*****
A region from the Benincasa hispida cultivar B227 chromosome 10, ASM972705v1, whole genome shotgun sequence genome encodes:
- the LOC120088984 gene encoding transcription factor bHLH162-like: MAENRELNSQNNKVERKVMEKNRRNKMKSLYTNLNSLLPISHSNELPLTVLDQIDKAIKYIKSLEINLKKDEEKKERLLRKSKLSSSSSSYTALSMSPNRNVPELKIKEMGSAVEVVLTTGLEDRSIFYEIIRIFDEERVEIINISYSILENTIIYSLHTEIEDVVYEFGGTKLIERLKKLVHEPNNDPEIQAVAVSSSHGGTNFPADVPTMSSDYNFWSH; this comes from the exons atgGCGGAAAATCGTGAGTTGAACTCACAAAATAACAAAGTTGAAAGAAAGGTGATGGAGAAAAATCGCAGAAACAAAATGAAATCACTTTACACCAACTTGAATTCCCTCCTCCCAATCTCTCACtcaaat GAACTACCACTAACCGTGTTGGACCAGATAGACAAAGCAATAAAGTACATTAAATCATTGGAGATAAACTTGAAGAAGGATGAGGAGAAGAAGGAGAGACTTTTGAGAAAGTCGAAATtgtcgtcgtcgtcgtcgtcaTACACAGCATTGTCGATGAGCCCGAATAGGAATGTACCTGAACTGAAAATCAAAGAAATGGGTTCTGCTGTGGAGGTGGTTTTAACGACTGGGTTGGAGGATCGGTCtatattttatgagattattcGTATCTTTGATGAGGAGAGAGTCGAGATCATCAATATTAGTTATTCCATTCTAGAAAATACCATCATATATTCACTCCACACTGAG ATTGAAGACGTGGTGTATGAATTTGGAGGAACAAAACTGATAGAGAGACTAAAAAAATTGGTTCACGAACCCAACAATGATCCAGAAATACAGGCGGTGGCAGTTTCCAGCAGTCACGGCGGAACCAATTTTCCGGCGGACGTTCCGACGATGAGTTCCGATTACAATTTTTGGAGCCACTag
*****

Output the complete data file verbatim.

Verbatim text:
A region from the Benincasa hispida cultivar B227 chromosome 10, ASM972705v1, whole genome shotgun sequence genome encodes:
- the LOC120088984 gene encoding transcription factor bHLH162-like: MAENRELNSQNNKVERKVMEKNRRNKMKSLYTNLNSLLPISHSNELPLTVLDQIDKAIKYIKSLEINLKKDEEKKERLLRKSKLSSSSSSYTALSMSPNRNVPELKIKEMGSAVEVVLTTGLEDRSIFYEIIRIFDEERVEIINISYSILENTIIYSLHTEIEDVVYEFGGTKLIERLKKLVHEPNNDPEIQAVAVSSSHGGTNFPADVPTMSSDYNFWSH; this comes from the exons atgGCGGAAAATCGTGAGTTGAACTCACAAAATAACAAAGTTGAAAGAAAGGTGATGGAGAAAAATCGCAGAAACAAAATGAAATCACTTTACACCAACTTGAATTCCCTCCTCCCAATCTCTCACtcaaat GAACTACCACTAACCGTGTTGGACCAGATAGACAAAGCAATAAAGTACATTAAATCATTGGAGATAAACTTGAAGAAGGATGAGGAGAAGAAGGAGAGACTTTTGAGAAAGTCGAAATtgtcgtcgtcgtcgtcgtcaTACACAGCATTGTCGATGAGCCCGAATAGGAATGTACCTGAACTGAAAATCAAAGAAATGGGTTCTGCTGTGGAGGTGGTTTTAACGACTGGGTTGGAGGATCGGTCtatattttatgagattattcGTATCTTTGATGAGGAGAGAGTCGAGATCATCAATATTAGTTATTCCATTCTAGAAAATACCATCATATATTCACTCCACACTGAG ATTGAAGACGTGGTGTATGAATTTGGAGGAACAAAACTGATAGAGAGACTAAAAAAATTGGTTCACGAACCCAACAATGATCCAGAAATACAGGCGGTGGCAGTTTCCAGCAGTCACGGCGGAACCAATTTTCCGGCGGACGTTCCGACGATGAGTTCCGATTACAATTTTTGGAGCCACTag